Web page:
- Ph.D., University of California, Berkeley
- M.A., Stanford University
- B.A., Princeton University
Anne Anlin Cheng is professor of English and affiliated faculty in the Program in Gender and Sexuality Studies and the Committee on Film Studies. She is an interdisciplinary scholar who works at the intersection of aesthetics and politics, drawing from literary theory, critical race studies, film theory, feminist theory, and psychoanalysis. She works primarily with 20-century American literature and visual culture with special focus on Asian American and African American literatures. She is the author of The Melancholy of Race: Assimilation, Psychoanalysis, and Hidden Grief (Oxford University Press, 2001), a study of the notion of racial grief at the intersection of culture, history, and law. Her second book, Second Skin: Josephine Baker and the Modern Surface (Oxford University Press, 2013), excavates the story of the unexpected intimacy between modern architectural theory and the invention of a modernist style and the conceptualization of Black skin at the turn of the 20th century.
Cheng’s latest book, Ornamentalism (Oxford University Press, 2019), offers a feminist theory of the yellow woman and suggests that embedded within the extensive archive of Euro-American Orientalism is an archaeology of synthetic personhood that is integral to the ideal of modern, organic, western personhood. Cheng is currently working on another project on race at the intersection of food and animal studies.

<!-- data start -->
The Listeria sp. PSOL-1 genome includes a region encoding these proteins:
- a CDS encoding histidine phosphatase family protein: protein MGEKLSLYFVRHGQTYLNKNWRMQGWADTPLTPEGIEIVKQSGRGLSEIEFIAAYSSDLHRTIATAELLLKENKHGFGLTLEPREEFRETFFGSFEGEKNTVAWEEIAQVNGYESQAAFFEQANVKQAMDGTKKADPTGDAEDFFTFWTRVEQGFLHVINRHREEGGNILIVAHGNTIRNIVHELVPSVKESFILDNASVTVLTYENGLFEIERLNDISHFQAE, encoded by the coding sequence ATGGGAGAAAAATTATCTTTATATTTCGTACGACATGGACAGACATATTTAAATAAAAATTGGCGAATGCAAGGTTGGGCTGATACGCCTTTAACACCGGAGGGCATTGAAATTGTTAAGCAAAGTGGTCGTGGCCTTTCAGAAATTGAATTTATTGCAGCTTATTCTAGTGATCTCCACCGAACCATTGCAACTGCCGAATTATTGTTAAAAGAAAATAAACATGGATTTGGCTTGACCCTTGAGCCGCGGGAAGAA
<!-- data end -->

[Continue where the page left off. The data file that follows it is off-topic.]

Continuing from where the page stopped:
Cheng received her B.A. in English and creative writing from Princeton University, her masters in English and creative writing from Stanford University, and her Ph.D. in comparative literature from the University of California, Berkeley. Prior to returning to Princeton to join the faculty, she taught at Harvard University and the University of California, Berkeley.
Cheng is the founder and organizer of the public conversation series Critical Encounters, which promotes dialogue between art and theory and encourages cross-disciplinary conversations on the shared topic of social justice. Past programs include a collaborative student reenactment of the Minoru Yasui Trial, with Judge Denny Chin, which highlights the roles of Asian Americans in American legal history as well as explores the enduring question of civil rights and the American Constitution; a screening of new works by internationally renowned filmmaker Isaac Julien; a conversation between contemporary experimental playwrights Jorge Ignacio Cortinas and Young Jean Lee.
Cheng is now working with colleagues in American studies to create American Studies Collaboratory, a new experiment in research and pedagogical partnership for nurturing cross-campus research affinities, a multicultural lab of sorts that explores how issues such as identity or citizenship shape and are shaped by law, the arts, literature, food, sexuality, space, and more.